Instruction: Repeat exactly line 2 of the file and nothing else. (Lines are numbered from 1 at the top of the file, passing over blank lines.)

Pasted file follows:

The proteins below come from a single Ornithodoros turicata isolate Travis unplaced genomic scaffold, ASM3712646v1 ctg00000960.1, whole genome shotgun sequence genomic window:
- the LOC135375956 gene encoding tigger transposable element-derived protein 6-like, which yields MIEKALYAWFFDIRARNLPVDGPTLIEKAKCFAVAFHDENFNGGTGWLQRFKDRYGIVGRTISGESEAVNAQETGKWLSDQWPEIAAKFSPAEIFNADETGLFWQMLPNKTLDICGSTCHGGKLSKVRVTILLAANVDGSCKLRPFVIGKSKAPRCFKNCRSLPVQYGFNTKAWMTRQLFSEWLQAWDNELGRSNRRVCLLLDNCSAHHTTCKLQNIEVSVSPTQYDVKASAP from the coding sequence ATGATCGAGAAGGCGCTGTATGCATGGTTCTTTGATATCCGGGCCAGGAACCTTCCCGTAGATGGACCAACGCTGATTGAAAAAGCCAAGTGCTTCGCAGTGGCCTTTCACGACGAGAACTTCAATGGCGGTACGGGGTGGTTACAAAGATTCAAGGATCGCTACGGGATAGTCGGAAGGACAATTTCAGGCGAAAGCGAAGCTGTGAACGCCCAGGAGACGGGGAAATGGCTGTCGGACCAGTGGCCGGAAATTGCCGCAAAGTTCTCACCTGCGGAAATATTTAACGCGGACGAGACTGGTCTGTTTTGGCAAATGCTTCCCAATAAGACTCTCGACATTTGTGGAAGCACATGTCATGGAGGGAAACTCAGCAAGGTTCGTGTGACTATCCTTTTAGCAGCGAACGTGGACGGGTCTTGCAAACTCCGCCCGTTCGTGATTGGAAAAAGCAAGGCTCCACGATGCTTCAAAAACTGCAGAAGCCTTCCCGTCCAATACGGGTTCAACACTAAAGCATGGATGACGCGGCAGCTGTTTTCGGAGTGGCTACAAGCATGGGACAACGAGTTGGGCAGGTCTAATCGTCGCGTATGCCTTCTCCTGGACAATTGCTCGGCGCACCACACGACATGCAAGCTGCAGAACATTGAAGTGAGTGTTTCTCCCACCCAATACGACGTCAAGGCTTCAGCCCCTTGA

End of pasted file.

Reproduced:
- the LOC135375956 gene encoding tigger transposable element-derived protein 6-like, which yields MIEKALYAWFFDIRARNLPVDGPTLIEKAKCFAVAFHDENFNGGTGWLQRFKDRYGIVGRTISGESEAVNAQETGKWLSDQWPEIAAKFSPAEIFNADETGLFWQMLPNKTLDICGSTCHGGKLSKVRVTILLAANVDGSCKLRPFVIGKSKAPRCFKNCRSLPVQYGFNTKAWMTRQLFSEWLQAWDNELGRSNRRVCLLLDNCSAHHTTCKLQNIEVSVSPTQYDVKASAP from the coding sequence ATGATCGAGAAGGCGCTGTATGCATGGTTCTTTGATATCCGGGCCAGGAACCTTCCCGTAGATGGACCAACGCTGATTGAAAAAGCCAAGTGCTTCGCAGTGGCCTTTCACGACGAGAACTTCAATGGCGGTACGGGGTGGTTACAAAGATTCAAGGATCGCTACGGGATAGTCGGAAGGACAATTTCAGGCGAAAGCGAAGCTGTGAACGCCCAGGAGACGGGGAAATGGCTGTCGGACCAGTGGCCGGAAATTGCCGCAAAGTTCTCACCTGCGGAAATATTTAACGCGGACGAGACTGGTCTGTTTTGGCAAATGCTTCCCAATAAGACTCTCGACATTTGTGGAAGCACATGTCATGGAGGGAAACTCAGCAAGGTTCGTGTGACTATCCTTTTAGCAGCGAACGTGGACGGGTCTTGCAAACTCCGCCCGTTCGTGATTGGAAAAAGCAAGGCTCCACGATGCTTCAAAAACTGCAGAAGCCTTCCCGTCCAATACGGGTTCAACACTAAAGCATGGATGACGCGGCAGCTGTTTTCGGAGTGGCTACAAGCATGGGACAACGAGTTGGGCAGGTCTAATCGTCGCGTATGCCTTCTCCTGGACAATTGCTCGGCGCACCACACGACATGCAAGCTGCAGAACATTGAAGTGAGTGTTTCTCCCACCCAATACGACGTCAAGGCTTCAGCCCCTTGA